Suitable care: Curly hair generally lacks nutrients and water. Use a shampoo designed for curly and wavy hair to wash your hair. Shampoos are also ideal for dry hair. The hair mask and conditioner for curly and wavy hair should not be overlooked. Because curly hair tends to be frizzy as well, smoothing and anti-frizz solutions are also appropriate. 

2) Oiliness / Dry of the Scalp

Dry of the Scalp
Dry of the Scalp

We are all aware that a healthy scalp equals healthy strands, thus taking care of your scalp is not only a good idea but also a requirement.

Wash your hair as usual for the test. Apply no products to your hair and let it air dry to avoid changing the outcome. The following morning, use a tissue to gently press your scalp, not to wipe it. Give your hair a night’s rest. Press a tissue against your scalp near the crown of your head in the morning; do not rub. You have an oily scalp if there is oil residue on the tissue.

Dry Scalp

Dry hair that seems dull and coarse is typically a sign of a dry scalp. You frequently only wash your hair once a week. However, there are many different factors that can lead to dry hair, such as over-processing hair with dye or lighteners, overusing hot tools like flat irons, curling irons, and blow dryers, using a harsh or inferior shampoo, or simply not taking care of your hair properly in general.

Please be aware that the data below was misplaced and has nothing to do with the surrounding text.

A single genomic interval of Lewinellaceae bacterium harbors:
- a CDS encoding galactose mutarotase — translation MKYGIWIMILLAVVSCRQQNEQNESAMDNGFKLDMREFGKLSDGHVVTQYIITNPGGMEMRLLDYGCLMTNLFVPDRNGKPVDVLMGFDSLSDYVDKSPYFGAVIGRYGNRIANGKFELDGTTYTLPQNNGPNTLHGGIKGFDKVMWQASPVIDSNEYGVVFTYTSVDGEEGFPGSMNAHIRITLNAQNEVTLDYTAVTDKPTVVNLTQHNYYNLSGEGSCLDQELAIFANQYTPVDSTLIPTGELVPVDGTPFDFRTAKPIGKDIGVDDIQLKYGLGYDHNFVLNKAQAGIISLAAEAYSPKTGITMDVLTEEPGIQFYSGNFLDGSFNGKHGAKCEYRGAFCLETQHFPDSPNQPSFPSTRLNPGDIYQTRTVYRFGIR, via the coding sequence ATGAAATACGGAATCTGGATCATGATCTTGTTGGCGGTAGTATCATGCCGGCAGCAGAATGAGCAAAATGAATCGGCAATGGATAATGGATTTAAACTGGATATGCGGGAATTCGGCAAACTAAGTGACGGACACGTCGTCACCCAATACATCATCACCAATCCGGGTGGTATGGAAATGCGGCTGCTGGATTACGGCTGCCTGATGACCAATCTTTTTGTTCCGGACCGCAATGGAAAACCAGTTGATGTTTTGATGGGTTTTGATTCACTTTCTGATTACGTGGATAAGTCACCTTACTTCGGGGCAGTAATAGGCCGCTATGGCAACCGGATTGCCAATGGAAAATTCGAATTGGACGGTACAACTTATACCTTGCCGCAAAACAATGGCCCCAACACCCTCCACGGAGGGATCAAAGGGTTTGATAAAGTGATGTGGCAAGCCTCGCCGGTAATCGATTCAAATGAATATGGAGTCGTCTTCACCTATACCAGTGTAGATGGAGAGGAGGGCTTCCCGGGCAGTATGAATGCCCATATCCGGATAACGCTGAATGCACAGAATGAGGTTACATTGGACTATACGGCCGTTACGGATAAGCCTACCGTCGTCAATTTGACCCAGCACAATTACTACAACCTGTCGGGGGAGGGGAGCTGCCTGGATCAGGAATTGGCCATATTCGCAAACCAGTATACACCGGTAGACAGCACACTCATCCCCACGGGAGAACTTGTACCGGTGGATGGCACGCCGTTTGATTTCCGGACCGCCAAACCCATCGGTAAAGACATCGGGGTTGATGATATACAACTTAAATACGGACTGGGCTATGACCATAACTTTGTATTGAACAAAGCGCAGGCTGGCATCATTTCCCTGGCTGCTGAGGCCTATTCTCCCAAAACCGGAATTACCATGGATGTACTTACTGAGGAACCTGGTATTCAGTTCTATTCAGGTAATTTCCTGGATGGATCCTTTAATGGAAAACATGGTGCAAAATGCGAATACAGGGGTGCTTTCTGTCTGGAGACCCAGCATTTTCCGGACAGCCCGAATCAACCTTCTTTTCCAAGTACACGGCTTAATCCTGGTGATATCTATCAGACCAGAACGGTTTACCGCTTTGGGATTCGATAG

Appropriate maintenance: Fill your hair with good fats to keep it moisturized. In the fight against dry hair, using the right moisturizing shampoo and conditioner can greatly assist. Dry hair might benefit greatly from the use of a deep treatment hydrating mask. And since we all know how damaging heat can be to hair, the less heat you can put on it every day, the better. Use a good thermal protector to assist keep moisture if you must use a hot tool. Moisturizing leave-in treatment, which you can spritz on your hair whenever it appears dry, is an excellent aid for this type of hair. Contrarily, stay away from volumizing and deep-cleansing shampoos.

Normal Scalp

You likely wash your hair twice a week if you don’t have dry or oily skin. The maintenance will resemble that of point 1) natural hair.

Greasy scalp

Hair that is oily requires daily washing and has a flat, greasy, heavy appearance. You either shampoo your hair daily or 4-5 times per week. The oily scalp is the main contributor to oily hair. Because of this, some people (who have more “active” sebaceous glands) can go eight days with a flawless blowout while others (who have less “active” sebaceous glands) must cope with an oil slick after just a few hours.

Suitable care: You can’t really control your sebaceous glands’ activity (due to genetics), but there are certain things you can do to manage the condition.

Use specific beauty products for this hair type, such as shampoo for oily hair and a tonic for an oily scalp. Instead, stay away from oily, overly-rich shampoos and conditioners that claim to moisturize, nurture, and smooth hair. Dry shampoo can be used to treat oily hair once it appears.